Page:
Triathlon Sunglasses-Ironstruck product review

There are so many options these days when it comes to picking the triathlon sunglasses that are right for you and hopefully this triathlon Sunglasses Ironstruck product review will make it a bit less confusing if you happen to be a beginner triathlete trying to decide what to buy and how much to spend.

To make the choice a little easier there are several things to take into account that will narrow down your options.


The first thing to think about is the real reason you need sunglasses in the first place. As far as I’m concerned it has most to do with protecting your eyes from errant bugs and other foreign matter that can easily do serious damage to your eye when they impact at 30 kph or faster.

So the number one reason has nothing really to do with the glare, quality of frames, or scientific ingenuity of a particular pair of sunglasses. Your first consideration is to protect your eyes and everything else is secondary.

You simply “have to” wear sunglasses as they are just as important as a helmet when it comes to personal safety.

That being said you have to decide how much you want to spend on triathlon sunglasses. You can buy sunglasses anywhere from $10 to over $200. A $10 pair will be just as effective against an errant hornet as a $200 pair, so now you should look at the secondary considerations.

Some sunglasses are scratch-resistant, and some come with inter-changeable lenses. Some frames are more durable than others and some simply fit better.

Regardless of the amount you decide to spend, make sure they have a nice snug, comfortable fit because if you have an Ironman Triathlon in your future you will be wearing them for many hours in training and racing.

It can also be very aggravating if your field of vision is blocked and you are constantly having to look over a frame. It makes perfect sense to find a pair of triathlon sunglasses that are frame-less.


If finances are not a concern, then RUDY PROJECT makes spectacular looking sunglasses with all the latest in advanced materials and design elements specifically for the sport of triathlon.

If you are looking for a high-end pair of frame-less sunglasses, than this might not be what you are after, however some triathletes prefer frames so they can inter-change the lenses.

Of course you will pay top dollar for these and be prepared to spend over $225.00 for a pair of these high end sunglasses.

All their triathlon sunglasses can be Rx’d using a variety of methods including their patented snap-in, snap-out Rx adapters and Industry leading digital sport prescription lenses.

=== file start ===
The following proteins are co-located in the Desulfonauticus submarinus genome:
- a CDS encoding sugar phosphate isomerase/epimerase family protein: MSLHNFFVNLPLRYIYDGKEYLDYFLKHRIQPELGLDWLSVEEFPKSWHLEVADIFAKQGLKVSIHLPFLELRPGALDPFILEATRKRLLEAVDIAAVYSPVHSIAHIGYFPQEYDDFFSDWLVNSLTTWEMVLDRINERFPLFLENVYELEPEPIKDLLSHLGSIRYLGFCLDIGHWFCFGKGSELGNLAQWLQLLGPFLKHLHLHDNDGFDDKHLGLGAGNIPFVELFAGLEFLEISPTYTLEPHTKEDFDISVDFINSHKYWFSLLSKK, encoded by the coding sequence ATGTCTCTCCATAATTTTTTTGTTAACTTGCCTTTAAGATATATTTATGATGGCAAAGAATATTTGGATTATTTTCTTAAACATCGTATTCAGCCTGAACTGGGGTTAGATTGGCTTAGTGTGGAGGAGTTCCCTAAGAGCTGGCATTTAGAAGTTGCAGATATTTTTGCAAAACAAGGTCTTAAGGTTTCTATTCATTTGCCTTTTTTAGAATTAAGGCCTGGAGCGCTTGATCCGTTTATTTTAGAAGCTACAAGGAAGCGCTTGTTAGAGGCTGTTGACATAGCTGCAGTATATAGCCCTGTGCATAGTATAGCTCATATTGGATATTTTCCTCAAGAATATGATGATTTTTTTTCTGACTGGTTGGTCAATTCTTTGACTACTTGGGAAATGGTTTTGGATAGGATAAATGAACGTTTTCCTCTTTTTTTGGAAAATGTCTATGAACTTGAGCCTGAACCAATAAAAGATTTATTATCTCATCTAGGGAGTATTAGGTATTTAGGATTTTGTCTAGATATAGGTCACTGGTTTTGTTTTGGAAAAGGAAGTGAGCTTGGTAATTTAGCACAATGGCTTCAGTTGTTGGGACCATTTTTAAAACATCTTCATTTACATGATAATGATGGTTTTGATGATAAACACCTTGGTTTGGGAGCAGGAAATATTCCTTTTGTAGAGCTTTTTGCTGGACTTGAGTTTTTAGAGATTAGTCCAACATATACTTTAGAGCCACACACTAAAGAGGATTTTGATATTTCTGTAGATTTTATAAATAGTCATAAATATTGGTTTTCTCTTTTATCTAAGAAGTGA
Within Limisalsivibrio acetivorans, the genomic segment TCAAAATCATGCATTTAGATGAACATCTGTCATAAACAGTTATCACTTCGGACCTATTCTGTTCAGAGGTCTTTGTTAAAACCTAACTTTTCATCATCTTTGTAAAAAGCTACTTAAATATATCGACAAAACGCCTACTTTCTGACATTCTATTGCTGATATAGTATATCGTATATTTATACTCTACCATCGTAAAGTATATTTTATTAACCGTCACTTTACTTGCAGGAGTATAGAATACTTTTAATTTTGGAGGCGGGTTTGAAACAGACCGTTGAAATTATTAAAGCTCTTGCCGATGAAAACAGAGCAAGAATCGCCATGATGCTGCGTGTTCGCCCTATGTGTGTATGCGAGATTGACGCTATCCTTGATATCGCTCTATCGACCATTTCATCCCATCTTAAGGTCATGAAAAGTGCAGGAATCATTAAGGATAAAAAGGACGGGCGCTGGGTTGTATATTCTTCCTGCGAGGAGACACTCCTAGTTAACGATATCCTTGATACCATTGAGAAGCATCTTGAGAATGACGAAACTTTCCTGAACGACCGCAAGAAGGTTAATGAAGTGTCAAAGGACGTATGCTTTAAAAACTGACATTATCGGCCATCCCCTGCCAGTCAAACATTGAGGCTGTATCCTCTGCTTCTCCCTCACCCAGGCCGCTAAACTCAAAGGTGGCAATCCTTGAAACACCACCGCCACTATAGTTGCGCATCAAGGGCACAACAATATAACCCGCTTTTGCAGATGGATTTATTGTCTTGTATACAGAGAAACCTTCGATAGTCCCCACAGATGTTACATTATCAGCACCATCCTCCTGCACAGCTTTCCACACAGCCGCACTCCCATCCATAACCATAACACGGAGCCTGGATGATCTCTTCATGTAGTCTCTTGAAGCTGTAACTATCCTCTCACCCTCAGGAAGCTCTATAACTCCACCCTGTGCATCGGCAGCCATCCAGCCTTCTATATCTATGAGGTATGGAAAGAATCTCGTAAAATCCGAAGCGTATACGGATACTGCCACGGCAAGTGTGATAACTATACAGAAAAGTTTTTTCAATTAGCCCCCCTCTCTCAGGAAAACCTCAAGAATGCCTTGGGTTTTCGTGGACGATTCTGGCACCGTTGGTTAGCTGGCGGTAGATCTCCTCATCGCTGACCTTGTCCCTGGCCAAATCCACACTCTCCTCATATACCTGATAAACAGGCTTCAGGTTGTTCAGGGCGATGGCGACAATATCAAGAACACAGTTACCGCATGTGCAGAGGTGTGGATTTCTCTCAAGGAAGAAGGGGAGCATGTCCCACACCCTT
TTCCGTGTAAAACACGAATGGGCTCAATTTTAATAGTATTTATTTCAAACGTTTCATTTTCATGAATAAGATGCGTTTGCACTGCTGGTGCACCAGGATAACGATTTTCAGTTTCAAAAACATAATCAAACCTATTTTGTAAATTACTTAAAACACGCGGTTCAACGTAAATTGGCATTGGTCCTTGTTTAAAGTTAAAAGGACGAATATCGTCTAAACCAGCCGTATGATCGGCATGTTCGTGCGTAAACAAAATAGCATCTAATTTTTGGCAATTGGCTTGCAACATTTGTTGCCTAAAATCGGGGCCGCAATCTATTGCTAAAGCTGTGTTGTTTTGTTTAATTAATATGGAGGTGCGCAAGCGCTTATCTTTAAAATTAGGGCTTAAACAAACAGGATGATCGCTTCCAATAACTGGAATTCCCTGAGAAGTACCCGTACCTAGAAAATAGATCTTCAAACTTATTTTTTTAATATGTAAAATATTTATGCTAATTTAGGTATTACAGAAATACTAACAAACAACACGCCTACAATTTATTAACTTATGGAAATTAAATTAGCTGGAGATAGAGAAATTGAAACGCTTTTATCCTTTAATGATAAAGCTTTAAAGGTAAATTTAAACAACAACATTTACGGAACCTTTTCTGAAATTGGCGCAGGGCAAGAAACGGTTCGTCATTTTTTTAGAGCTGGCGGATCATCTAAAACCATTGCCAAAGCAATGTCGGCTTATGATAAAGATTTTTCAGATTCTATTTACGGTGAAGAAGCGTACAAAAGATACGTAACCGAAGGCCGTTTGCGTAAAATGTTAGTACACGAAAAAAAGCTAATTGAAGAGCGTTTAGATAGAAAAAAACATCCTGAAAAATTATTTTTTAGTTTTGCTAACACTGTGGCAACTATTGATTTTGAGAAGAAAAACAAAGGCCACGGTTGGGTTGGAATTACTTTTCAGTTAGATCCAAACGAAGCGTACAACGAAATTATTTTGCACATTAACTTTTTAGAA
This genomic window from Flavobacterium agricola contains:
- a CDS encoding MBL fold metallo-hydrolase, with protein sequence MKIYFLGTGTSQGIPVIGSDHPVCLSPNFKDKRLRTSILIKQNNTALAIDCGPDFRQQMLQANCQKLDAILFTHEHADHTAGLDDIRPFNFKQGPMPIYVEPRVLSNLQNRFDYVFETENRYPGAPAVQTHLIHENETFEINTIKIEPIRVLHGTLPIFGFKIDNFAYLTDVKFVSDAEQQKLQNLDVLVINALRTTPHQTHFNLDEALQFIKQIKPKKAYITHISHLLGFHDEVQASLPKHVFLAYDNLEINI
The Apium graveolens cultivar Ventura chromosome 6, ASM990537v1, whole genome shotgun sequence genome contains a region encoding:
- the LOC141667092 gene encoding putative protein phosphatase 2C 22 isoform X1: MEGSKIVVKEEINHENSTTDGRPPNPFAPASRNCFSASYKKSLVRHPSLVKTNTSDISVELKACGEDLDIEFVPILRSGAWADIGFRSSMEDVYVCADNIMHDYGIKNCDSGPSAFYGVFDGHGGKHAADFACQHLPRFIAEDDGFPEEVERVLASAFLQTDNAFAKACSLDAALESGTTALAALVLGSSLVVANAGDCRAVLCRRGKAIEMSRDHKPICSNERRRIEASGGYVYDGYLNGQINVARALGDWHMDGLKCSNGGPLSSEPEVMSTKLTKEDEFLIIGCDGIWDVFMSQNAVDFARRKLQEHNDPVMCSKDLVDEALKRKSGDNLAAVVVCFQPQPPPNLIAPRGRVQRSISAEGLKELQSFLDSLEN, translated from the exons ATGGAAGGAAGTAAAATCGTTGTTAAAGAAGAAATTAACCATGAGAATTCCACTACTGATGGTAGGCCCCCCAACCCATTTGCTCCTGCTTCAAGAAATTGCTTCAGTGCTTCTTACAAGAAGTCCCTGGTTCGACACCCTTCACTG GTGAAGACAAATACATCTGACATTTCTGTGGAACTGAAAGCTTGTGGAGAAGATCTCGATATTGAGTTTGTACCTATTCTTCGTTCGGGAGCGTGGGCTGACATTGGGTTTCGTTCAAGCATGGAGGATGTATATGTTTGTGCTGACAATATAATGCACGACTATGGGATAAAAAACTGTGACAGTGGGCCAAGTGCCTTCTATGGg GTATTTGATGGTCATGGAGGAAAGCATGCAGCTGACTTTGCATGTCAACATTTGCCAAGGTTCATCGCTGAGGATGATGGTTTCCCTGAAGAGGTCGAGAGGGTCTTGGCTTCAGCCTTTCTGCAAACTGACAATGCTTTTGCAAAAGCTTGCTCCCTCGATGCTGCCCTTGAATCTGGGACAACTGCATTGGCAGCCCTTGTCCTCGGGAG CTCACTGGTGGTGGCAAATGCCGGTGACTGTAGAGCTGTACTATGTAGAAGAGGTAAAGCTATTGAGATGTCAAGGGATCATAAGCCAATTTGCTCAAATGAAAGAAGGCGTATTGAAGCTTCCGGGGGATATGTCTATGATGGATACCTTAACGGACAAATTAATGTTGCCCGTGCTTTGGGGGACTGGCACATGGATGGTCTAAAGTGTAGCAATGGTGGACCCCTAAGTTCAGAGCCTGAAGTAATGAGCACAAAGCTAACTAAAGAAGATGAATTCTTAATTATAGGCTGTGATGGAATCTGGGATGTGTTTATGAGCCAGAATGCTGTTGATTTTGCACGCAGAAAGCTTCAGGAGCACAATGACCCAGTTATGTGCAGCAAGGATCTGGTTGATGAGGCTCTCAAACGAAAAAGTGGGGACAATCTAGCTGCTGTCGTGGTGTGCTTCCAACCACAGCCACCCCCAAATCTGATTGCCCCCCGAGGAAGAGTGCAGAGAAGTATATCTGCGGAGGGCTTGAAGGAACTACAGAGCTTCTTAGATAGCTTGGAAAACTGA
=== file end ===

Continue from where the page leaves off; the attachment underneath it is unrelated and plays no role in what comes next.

RUDY will also replace your lenses if you scratch them and they also have a three-year guarantee on their frames.

OAKLEY sunglasses have been around for years and have earned a solid reputation for developing a high quality product.

Oakely has given plenty of thought to the fit of their glasses and Choose the nose-piece that gives you the best fit as two sizes are included with every frame.

The RADAR XL is a specially designed edition of their Radar eye-wear. With an extra 7mm between the nose bridge and the top of the frame, this XL version extends the range of vision and that’s a benefit for triathletes.

Oakley Radar

Like the stem sleeves, they’re made of Unobtainium® to increase grip with perspiration. Oakley’s Three-Point Fit optimizes comfort and holds the lenses in precise optical alignment for superior clarity.

Because Oakley is also “top-of-the-line” you can expect to pay well over $200 for these as well.

For those who are on a budget and simply are not willing or able to put out this much money for a pair of sunglasses, not to worry.

Choosing an affordable, functional pair of sunglasses as compared to purchasing the very best brand available is no different than having a reliable, perfectly-fitting $1500 “road-bike” as opposed to a high-end, tricked out $6000 triathlon bike.

You will most likely have triathlon race results that are really not that much different regardless how money you spend. It still comes down to your own determination and ability and not how much you spend on equipment.

My own personal choice for sunglasses on a budget would be the BIKE NASHBAR no-frame. I personally have never been a fan of frames on triathlon sunglasses and the no-frame look means you don’t have to worry about changing positions when you are in the aero position on the bike in order to peek over the frames.

Nashbar "no-frame"

The no-frame is one of the features of these sunglasses by Nashbar.

The Nashbar No-Frame sunglasses feature sturdy polycarbonate construction and a unique frameless design which offers unimpaired peripheral vision and a clear view forward when you’re tucked in an aero position.

Another advantage is that no frame also means lighter weight–you may even forget you’re wearing glasses.

The lenses are not interchangeable, but that doesn’t matter all that much because they sell for $14.99 a pair and I would suggest buying two pairs.

You can choose from smoke grey, yellow, amber or clear.

I would highly recommend the yellow pair pictured above for cloudy, over-cast days as they will really brighten things up and perhaps a smoke-grey pair that will diminish the glare on bright, sunny days.

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